Albert Bierstadt’s Rocky Mountains


Albert Bierstadt.  “The Rocky Mountains, Lander’s Peak.”  New York: Edward Bierstadt, 1866.  Steel engraving by James Smillie.  16 1/2 x 28.  Some light waterstains in bottom margin; conserved.  Otherwise, very good condition.

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The earliest art of the American west tended to focus on the Indians and their culture.  After mid-century, this theme slowly gave way to more of a concern with landscape and genre subjects.  Perhaps the most influential artist associated with this change was Albert Bierstadt (1830-1902).  He was born in Germany, near Düsseldorf, grew up in the United States, and in his twenties studied at the Düsseldorf Academy in Germany.  There he was deeply impressed by the tradition of heroic painting for which that school was famous.  In 1858, soon after returning to America, Bierstadt paid his own way in order to accompany General F.W. Lander on an expedition to improve the wagon route from Fort Laramie to California.  Bierstadt was tremendously impressed with the Rocky Mountains, which provided him with the subject matter for his most famous paintings.  Bierstadt passed through the Rockies in the nascent days of the great American expansion west; the transcontinental railroad, the pony express, and most of the Indian wars lay in the future.  Thus Bierstadt saw and absorbed an almost pristine frontier, for which the rocky peaks provided an emphatic exclamation.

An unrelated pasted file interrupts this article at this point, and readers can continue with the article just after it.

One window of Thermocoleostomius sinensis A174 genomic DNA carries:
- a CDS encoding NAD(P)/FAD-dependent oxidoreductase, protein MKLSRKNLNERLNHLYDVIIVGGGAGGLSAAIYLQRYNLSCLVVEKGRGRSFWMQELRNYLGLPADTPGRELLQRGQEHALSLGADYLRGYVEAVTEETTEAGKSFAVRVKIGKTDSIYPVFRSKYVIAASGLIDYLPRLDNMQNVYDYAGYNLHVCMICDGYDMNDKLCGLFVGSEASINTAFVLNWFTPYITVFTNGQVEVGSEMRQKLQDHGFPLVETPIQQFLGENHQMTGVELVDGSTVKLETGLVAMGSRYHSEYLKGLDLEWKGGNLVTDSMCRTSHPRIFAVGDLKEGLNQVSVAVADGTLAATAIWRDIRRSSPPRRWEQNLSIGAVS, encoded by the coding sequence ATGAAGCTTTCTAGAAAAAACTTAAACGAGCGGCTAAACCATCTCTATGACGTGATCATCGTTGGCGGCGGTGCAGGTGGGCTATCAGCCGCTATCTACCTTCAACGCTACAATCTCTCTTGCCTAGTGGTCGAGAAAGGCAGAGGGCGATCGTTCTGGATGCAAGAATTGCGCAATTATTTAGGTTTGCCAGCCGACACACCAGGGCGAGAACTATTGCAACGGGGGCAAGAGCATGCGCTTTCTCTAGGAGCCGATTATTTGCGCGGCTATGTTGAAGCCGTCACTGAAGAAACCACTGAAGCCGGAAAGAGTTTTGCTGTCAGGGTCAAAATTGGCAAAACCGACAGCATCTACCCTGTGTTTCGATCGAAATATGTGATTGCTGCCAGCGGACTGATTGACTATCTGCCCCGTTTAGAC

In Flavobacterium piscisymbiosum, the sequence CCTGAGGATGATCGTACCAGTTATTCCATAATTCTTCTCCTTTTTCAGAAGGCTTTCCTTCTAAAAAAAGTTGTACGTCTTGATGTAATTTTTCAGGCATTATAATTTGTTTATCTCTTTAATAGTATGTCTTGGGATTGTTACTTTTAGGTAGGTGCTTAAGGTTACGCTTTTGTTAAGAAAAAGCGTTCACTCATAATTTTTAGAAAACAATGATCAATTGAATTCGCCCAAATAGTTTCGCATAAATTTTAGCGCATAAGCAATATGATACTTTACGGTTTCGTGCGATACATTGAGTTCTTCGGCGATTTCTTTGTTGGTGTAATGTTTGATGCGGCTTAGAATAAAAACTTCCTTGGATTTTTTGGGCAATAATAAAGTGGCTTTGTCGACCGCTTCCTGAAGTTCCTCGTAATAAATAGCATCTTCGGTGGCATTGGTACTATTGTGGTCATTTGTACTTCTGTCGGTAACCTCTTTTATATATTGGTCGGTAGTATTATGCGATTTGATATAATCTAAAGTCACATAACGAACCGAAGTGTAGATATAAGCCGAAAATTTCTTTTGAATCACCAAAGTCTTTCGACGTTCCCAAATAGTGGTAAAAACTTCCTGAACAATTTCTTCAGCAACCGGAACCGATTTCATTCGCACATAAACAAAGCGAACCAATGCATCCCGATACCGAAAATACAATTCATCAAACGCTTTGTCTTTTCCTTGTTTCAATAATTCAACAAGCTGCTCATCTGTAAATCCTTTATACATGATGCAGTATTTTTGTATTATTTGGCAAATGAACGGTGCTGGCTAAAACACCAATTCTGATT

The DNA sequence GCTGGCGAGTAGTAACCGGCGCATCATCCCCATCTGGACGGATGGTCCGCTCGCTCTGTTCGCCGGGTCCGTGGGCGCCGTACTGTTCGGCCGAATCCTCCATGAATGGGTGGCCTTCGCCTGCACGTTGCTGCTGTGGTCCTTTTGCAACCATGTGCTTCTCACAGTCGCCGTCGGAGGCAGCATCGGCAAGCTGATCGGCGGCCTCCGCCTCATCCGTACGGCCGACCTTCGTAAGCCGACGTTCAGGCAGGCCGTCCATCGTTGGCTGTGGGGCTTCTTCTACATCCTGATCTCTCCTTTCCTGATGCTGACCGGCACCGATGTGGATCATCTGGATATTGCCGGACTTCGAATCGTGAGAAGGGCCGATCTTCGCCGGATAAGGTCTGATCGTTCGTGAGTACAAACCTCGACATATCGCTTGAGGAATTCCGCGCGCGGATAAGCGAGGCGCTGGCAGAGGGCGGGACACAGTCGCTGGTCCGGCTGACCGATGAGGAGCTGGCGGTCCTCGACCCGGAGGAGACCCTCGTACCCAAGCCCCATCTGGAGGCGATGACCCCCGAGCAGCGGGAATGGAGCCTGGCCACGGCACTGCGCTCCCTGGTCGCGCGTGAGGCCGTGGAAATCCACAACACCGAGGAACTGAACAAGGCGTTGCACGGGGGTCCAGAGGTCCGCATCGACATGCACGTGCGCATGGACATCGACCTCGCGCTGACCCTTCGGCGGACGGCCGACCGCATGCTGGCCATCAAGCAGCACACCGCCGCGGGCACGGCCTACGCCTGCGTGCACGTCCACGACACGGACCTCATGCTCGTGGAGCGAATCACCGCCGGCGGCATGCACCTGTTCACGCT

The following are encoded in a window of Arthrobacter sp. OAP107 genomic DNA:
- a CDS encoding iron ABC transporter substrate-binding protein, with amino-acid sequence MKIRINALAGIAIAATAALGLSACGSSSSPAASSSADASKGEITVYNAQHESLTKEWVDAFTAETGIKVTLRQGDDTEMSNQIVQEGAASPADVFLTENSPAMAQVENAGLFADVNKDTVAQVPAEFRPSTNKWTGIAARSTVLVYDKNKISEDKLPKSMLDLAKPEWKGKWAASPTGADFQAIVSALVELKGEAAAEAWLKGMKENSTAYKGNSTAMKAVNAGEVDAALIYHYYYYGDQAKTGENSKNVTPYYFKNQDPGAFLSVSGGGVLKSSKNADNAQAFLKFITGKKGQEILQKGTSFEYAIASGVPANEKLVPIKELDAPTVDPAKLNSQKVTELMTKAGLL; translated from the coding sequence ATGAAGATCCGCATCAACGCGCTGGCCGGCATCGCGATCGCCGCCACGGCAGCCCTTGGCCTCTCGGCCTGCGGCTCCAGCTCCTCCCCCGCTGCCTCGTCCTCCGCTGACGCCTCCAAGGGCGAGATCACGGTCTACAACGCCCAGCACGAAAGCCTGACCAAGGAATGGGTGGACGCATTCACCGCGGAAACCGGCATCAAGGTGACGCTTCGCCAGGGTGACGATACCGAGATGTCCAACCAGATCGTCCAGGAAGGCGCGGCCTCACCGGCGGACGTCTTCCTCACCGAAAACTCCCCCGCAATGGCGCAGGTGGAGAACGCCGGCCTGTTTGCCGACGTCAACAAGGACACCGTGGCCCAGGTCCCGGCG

After he returned east, Bierstadt straight away began to work on his western canvases, exhibiting his first Rocky Mountain painting in 1860 at the National Academy, where it was very well received.  Thus encouraged, Bierstadt continued to produce large, dramatic mountain landscapes, which reached a peak with his large and sensational 1863 canvas, “The Rocky Mountains.”  This painting immediately received popular acclaim, establishing Bierstadt, in the minds of some of the public and critics, as the greatest American landscape artist of his day.  This painting traveled widely and was purchased by James McHenry for the then fantastic sum of $25,000.  Following this, Bierstadt received many commissions for new works, was acclaimed at home and abroad, and hobnobbed with the rich and royal.  His canvases continued to dramatically portray the awe-inspiring grandeur of the Rockies.  His were “the first paintings to capture successfully the wonder and excitement that the artist and other early trail blazers felt when they confronted the spectacular western scenery.”  (Trenton & Hassrick, The Rocky Mountains, Oklahoma, 1983)

The success of “The Rocky Mountain” painting spurred Bierstadt to ask James Smillie, one of the best American engravers, to make an engraving of the image.  Smillie took three years to produce this magnificent print.

(more from Albert Bierstadt, “Sunlight and Shadow“)